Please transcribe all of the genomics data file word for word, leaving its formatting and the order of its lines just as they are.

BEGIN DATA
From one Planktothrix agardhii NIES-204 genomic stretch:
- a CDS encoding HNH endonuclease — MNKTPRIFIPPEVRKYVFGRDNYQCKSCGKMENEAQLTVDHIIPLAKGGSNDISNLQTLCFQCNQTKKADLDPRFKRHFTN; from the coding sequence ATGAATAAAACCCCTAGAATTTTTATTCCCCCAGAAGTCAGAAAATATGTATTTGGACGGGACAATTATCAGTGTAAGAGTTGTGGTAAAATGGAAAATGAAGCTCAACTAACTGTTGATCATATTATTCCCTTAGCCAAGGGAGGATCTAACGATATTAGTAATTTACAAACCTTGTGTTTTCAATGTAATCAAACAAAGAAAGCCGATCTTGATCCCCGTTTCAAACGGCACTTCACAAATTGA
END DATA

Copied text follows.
From one Planktothrix agardhii NIES-204 genomic stretch:
- a CDS encoding HNH endonuclease — MNKTPRIFIPPEVRKYVFGRDNYQCKSCGKMENEAQLTVDHIIPLAKGGSNDISNLQTLCFQCNQTKKADLDPRFKRHFTN; from the coding sequence ATGAATAAAACCCCTAGAATTTTTATTCCCCCAGAAGTCAGAAAATATGTATTTGGACGGGACAATTATCAGTGTAAGAGTTGTGGTAAAATGGAAAATGAAGCTCAACTAACTGTTGATCATATTATTCCCTTAGCCAAGGGAGGATCTAACGATATTAGTAATTTACAAACCTTGTGTTTTCAATGTAATCAAACAAAGAAAGCCGATCTTGATCCCCGTTTCAAACGGCACTTCACAAATTGA